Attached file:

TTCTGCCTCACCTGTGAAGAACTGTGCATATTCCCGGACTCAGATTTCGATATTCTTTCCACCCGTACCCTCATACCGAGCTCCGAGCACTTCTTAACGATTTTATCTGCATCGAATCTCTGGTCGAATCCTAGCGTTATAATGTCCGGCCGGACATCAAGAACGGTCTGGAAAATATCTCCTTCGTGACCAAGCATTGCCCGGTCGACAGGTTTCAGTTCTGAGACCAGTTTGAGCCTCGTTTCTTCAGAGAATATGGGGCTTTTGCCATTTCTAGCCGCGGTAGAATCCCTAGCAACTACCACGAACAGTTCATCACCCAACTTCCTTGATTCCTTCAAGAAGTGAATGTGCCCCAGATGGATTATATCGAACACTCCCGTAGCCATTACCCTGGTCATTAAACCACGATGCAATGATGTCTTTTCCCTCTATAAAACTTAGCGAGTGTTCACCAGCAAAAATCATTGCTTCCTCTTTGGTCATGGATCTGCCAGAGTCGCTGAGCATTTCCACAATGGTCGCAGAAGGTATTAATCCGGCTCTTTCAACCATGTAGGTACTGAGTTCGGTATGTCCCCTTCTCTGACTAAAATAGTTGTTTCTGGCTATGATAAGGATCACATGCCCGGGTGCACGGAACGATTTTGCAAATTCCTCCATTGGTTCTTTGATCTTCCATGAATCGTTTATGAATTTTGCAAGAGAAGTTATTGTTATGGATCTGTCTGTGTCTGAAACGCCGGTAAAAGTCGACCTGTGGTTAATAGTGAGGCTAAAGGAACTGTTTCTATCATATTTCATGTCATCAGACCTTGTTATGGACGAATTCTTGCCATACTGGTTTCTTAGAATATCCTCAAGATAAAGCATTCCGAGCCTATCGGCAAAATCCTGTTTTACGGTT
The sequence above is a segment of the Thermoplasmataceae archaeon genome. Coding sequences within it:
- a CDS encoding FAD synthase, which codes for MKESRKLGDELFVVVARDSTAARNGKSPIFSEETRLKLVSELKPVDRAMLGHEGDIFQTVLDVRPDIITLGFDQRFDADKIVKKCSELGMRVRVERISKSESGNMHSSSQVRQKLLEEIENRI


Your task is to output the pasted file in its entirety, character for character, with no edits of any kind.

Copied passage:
TTCTGCCTCACCTGTGAAGAACTGTGCATATTCCCGGACTCAGATTTCGATATTCTTTCCACCCGTACCCTCATACCGAGCTCCGAGCACTTCTTAACGATTTTATCTGCATCGAATCTCTGGTCGAATCCTAGCGTTATAATGTCCGGCCGGACATCAAGAACGGTCTGGAAAATATCTCCTTCGTGACCAAGCATTGCCCGGTCGACAGGTTTCAGTTCTGAGACCAGTTTGAGCCTCGTTTCTTCAGAGAATATGGGGCTTTTGCCATTTCTAGCCGCGGTAGAATCCCTAGCAACTACCACGAACAGTTCATCACCCAACTTCCTTGATTCCTTCAAGAAGTGAATGTGCCCCAGATGGATTATATCGAACACTCCCGTAGCCATTACCCTGGTCATTAAACCACGATGCAATGATGTCTTTTCCCTCTATAAAACTTAGCGAGTGTTCACCAGCAAAAATCATTGCTTCCTCTTTGGTCATGGATCTGCCAGAGTCGCTGAGCATTTCCACAATGGTCGCAGAAGGTATTAATCCGGCTCTTTCAACCATGTAGGTACTGAGTTCGGTATGTCCCCTTCTCTGACTAAAATAGTTGTTTCTGGCTATGATAAGGATCACATGCCCGGGTGCACGGAACGATTTTGCAAATTCCTCCATTGGTTCTTTGATCTTCCATGAATCGTTTATGAATTTTGCAAGAGAAGTTATTGTTATGGATCTGTCTGTGTCTGAAACGCCGGTAAAAGTCGACCTGTGGTTAATAGTGAGGCTAAAGGAACTGTTTCTATCATATTTCATGTCATCAGACCTTGTTATGGACGAATTCTTGCCATACTGGTTTCTTAGAATATCCTCAAGATAAAGCATTCCGAGCCTATCGGCAAAATCCTGTTTTACGGTT
The sequence above is a segment of the Thermoplasmataceae archaeon genome. Coding sequences within it:
- a CDS encoding FAD synthase, which codes for MKESRKLGDELFVVVARDSTAARNGKSPIFSEETRLKLVSELKPVDRAMLGHEGDIFQTVLDVRPDIITLGFDQRFDADKIVKKCSELGMRVRVERISKSESGNMHSSSQVRQKLLEEIENRI